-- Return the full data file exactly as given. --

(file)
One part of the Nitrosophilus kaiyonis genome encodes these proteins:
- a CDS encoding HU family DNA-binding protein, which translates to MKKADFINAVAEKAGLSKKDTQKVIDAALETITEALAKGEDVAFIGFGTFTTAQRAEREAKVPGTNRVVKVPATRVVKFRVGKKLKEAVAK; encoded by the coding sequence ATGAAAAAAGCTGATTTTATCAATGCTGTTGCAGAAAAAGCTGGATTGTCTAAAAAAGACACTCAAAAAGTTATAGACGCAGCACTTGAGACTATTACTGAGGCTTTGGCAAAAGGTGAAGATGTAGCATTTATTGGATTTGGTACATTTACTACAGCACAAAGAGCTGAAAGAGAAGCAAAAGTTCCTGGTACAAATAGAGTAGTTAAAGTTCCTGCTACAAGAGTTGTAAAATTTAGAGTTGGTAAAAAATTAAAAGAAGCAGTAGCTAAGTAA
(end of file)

One part of the Nitrosophilus kaiyonis genome encodes these proteins:
- a CDS encoding HU family DNA-binding protein, which translates to MKKADFINAVAEKAGLSKKDTQKVIDAALETITEALAKGEDVAFIGFGTFTTAQRAEREAKVPGTNRVVKVPATRVVKFRVGKKLKEAVAK; encoded by the coding sequence ATGAAAAAAGCTGATTTTATCAATGCTGTTGCAGAAAAAGCTGGATTGTCTAAAAAAGACACTCAAAAAGTTATAGACGCAGCACTTGAGACTATTACTGAGGCTTTGGCAAAAGGTGAAGATGTAGCATTTATTGGATTTGGTACATTTACTACAGCACAAAGAGCTGAAAGAGAAGCAAAAGTTCCTGGTACAAATAGAGTAGTTAAAGTTCCTGCTACAAGAGTTGTAAAATTTAGAGTTGGTAAAAAATTAAAAGAAGCAGTAGCTAAGTAA